A necessary but relentless focus on regulatory compliance in the cybersecurity community may be shifting resources away from more complex threats. Although organizations focused on checking the compliance box are more likely to address the foundational solutions necessary in building a cybersecurity framework, this approach can also lead to a false sense of security.
The Ponemon Institute and Lockheed Martin recently surveyed 678 IT security leaders within the United States. The surveyed respondents were security practitioners familiar with their organizations’ defense against cybersecurity attacks and responsible for directing cybersecurity activities. (Download the Intelligence Driven Cyber Defense survey results.)
When asked about cybersecurity business priorities, compliance was rated the number one cybersecurity business priority (above confidentiality, interoperability, integrity and availability). The challenge with this common response is that compliance does not necessarily equal security.
Achieving compliance provides organizations with a foundation to start becoming secure with. But there are ways they can be both compliant and remain vulnerable. For example, you can have a solid maintenance log to comply with a regulation or policy. However, how will that log be used to proactively defend infrastructure? Within the Utilities industry it’s one thing to comply with the NERC CIP requirement to map all networkable operational technology. However, what good does that do when protecting IP if you don’t actively monitor those devices for potential breaches?
A focus on compliance as a top priority may cause an unbalanced view of the controls and the vulnerabilities of a cybersecurity model. This, in turn, can prevent organizations from combating the most critical facet in risk management: the threats.
This unbalanced condition often results in a focus on incident response versus threat intelligence within the analyst realm. Threat intelligence is a critical element to an effective cybersecurity platform because attacks are ultimately caused by people, who are often unpredictable, non-constant and creative in their tactics.
5 Tips on How to Achieve Compliance and Security
Compliance is an important aspect of cybersecurity and it should be a priority. The focus on protection, however, should be to measure compliance’s effectiveness rather than mere achievement of compliance. Below are five tips for achieving compliancy and security:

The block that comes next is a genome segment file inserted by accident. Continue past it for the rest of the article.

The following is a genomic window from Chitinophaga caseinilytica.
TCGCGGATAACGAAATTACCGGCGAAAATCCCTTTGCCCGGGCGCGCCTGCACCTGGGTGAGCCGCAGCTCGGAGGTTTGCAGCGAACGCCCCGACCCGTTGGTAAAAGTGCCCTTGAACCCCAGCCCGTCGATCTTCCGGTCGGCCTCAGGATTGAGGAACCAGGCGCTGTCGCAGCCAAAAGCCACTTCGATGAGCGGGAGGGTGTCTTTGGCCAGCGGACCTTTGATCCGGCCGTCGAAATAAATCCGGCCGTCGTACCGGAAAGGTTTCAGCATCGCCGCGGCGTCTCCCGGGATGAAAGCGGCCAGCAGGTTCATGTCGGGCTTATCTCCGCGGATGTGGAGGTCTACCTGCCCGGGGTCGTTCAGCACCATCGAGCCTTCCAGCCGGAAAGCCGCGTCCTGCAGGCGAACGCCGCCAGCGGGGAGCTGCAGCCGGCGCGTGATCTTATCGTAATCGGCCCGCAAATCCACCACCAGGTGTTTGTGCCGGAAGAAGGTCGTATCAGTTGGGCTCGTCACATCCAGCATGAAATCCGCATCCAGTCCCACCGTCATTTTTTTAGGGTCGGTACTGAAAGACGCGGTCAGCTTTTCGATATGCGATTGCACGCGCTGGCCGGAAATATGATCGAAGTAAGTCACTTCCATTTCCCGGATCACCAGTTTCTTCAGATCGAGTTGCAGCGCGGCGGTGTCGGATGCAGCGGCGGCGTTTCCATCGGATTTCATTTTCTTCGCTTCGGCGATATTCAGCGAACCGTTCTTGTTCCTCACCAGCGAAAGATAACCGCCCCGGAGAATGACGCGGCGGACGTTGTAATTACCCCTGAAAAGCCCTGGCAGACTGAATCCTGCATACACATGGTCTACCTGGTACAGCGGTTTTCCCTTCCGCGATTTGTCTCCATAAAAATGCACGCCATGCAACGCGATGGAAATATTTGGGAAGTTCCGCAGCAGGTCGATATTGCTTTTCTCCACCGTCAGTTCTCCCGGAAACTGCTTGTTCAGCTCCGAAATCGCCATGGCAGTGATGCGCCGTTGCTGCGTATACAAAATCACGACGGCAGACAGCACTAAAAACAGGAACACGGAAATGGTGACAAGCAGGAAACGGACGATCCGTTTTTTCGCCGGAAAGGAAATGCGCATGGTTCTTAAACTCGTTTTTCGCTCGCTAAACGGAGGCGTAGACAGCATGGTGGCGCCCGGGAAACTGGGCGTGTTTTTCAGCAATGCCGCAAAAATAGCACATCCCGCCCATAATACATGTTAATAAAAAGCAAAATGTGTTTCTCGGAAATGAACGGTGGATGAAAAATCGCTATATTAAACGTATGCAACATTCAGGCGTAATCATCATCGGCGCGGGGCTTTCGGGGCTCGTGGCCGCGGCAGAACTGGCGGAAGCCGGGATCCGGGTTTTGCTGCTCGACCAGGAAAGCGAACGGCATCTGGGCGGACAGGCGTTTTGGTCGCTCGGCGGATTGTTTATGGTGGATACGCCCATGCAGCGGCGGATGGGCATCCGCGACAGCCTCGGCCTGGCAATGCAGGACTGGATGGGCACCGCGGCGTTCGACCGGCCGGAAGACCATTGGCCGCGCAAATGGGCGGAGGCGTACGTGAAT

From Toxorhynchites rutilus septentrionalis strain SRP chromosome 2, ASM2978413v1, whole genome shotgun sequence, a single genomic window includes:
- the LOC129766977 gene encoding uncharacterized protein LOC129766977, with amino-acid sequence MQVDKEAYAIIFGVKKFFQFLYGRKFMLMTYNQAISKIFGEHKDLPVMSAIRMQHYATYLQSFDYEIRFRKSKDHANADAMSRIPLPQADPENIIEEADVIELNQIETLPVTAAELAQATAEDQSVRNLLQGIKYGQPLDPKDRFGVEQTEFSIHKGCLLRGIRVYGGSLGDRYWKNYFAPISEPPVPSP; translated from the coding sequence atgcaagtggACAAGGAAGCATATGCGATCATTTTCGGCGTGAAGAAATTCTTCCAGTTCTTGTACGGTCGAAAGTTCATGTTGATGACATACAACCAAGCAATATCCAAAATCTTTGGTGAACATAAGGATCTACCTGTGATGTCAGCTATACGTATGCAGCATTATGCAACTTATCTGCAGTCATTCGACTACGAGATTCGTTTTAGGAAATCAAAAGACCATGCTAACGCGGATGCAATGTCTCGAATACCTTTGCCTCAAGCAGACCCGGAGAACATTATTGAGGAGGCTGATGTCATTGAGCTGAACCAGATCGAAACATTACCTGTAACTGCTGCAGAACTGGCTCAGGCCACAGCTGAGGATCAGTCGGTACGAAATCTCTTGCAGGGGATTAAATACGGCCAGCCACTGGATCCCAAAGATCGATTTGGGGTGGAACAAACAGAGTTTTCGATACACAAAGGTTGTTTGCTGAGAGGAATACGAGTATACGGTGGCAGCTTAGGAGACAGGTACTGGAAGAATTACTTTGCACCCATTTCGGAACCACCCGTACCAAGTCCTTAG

- Map your environment Situational awareness is important, both inside and outside of the network. A common tenant for a majority of regulations is asset mapping. How much Operational Technology do you have? How much IT? Which assets are networked?
- Perform Due Diligence The comprehensive security analysis of many companies often ends at the door of the vendors and partners they work with. Yet vendors are often softer targets that attackers can exploit to gain access to your intellectual property (IP). Close this gap by working with your vendors to ensure that they remain not only compliant but also secure.
- Share, share and share Vigilance is the key to thwarting the most common threat to your network: the insider threat. A disgruntled employee or unauthorized person with some level of credentials looking to get behind the firewall and access your IP can be devastating. The key to stopping this is by sharing information outside the IT department and training employees on how they can help spot and stop cyberattacks.
- Eliminate redundancies Proper cybersecurity involves a lot of analysis. It’s easy to fall victim to analysis paralysis to generate redundant analytic results. Stop this by inventorying your reports, flagging redundancies and removing reports that take up space and add little value.
- Use compliance as a guide Compliance is a way to start building your cybersecurity footprint. It’s also a guide for maintaining a proactive cybersecurity approach. By adding the elements above with Intelligence Driven Defense®, your cybersecurity platform will grow beyond compliant and into the realm of the truly secure.
A functionally integrated cybersecurity platform places threats at the forefront. Architects, engineers and analysts adhere to a common methodology that incorporates threat analysis and threat intelligence across systems and processes. A threat-driven cybersecurity platform, tailored to fit with a compliant infrastructure is the combination that best ensures security in a strategic, tactical and operational manner.
Just In: Results of the Intelligence Driven Cyber Defense Survey